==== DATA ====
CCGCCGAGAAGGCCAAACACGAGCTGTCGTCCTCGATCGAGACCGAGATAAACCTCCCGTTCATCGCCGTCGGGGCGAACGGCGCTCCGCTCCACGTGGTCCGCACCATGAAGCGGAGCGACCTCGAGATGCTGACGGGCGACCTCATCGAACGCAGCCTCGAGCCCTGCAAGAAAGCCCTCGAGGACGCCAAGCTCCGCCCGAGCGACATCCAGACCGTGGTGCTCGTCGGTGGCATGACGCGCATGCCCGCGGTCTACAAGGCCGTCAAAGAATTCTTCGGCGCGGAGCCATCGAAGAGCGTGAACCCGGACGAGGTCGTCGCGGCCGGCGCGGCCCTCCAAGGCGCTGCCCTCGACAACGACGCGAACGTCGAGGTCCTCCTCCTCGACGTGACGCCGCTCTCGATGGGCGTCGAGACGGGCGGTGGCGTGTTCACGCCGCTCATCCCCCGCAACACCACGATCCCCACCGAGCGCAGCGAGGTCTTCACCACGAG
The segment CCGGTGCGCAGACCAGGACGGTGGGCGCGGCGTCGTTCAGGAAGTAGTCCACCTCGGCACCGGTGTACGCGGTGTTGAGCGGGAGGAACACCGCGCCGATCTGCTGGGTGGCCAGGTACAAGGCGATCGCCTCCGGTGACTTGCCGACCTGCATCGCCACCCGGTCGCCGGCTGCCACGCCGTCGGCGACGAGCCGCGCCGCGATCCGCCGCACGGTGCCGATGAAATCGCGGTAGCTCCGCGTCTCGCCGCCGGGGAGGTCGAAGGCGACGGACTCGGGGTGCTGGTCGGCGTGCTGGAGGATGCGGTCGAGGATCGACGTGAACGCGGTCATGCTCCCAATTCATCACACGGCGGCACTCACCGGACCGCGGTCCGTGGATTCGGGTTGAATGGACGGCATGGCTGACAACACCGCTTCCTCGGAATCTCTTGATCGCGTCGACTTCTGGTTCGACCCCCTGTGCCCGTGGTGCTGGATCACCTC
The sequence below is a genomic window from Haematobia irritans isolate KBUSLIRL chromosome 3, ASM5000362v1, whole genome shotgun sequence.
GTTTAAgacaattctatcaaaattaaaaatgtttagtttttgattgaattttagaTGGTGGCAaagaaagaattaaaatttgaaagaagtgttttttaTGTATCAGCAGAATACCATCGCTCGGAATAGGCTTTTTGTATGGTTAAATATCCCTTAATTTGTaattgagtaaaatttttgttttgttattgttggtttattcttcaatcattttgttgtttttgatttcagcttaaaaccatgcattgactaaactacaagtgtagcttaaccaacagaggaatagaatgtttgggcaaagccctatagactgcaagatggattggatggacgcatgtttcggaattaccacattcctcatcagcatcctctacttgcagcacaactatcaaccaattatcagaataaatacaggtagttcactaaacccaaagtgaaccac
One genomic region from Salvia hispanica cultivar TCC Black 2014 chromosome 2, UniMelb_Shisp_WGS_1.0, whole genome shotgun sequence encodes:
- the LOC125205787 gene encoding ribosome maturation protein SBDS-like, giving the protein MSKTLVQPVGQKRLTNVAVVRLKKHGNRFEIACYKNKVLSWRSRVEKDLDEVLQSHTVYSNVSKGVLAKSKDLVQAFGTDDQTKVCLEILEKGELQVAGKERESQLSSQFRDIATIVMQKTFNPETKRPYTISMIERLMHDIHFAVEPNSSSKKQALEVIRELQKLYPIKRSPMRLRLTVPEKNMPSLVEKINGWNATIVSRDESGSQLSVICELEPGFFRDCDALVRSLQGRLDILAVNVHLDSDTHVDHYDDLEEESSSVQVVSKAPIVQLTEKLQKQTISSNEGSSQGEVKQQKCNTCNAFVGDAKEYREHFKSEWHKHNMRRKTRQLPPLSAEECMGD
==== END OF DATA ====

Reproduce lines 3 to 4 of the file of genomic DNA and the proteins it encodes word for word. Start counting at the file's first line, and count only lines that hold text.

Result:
The sequence below is a genomic window from Haematobia irritans isolate KBUSLIRL chromosome 3, ASM5000362v1, whole genome shotgun sequence.
GTTTAAgacaattctatcaaaattaaaaatgtttagtttttgattgaattttagaTGGTGGCAaagaaagaattaaaatttgaaagaagtgttttttaTGTATCAGCAGAATACCATCGCTCGGAATAGGCTTTTTGTATGGTTAAATATCCCTTAATTTGTaattgagtaaaatttttgttttgttattgttggtttattcttcaatcattttgttgtttttgatttcagcttaaaaccatgcattgactaaactacaagtgtagcttaaccaacagaggaatagaatgtttgggcaaagccctatagactgcaagatggattggatggacgcatgtttcggaattaccacattcctcatcagcatcctctacttgcagcacaactatcaaccaattatcagaataaatacaggtagttcactaaacccaaagtgaaccac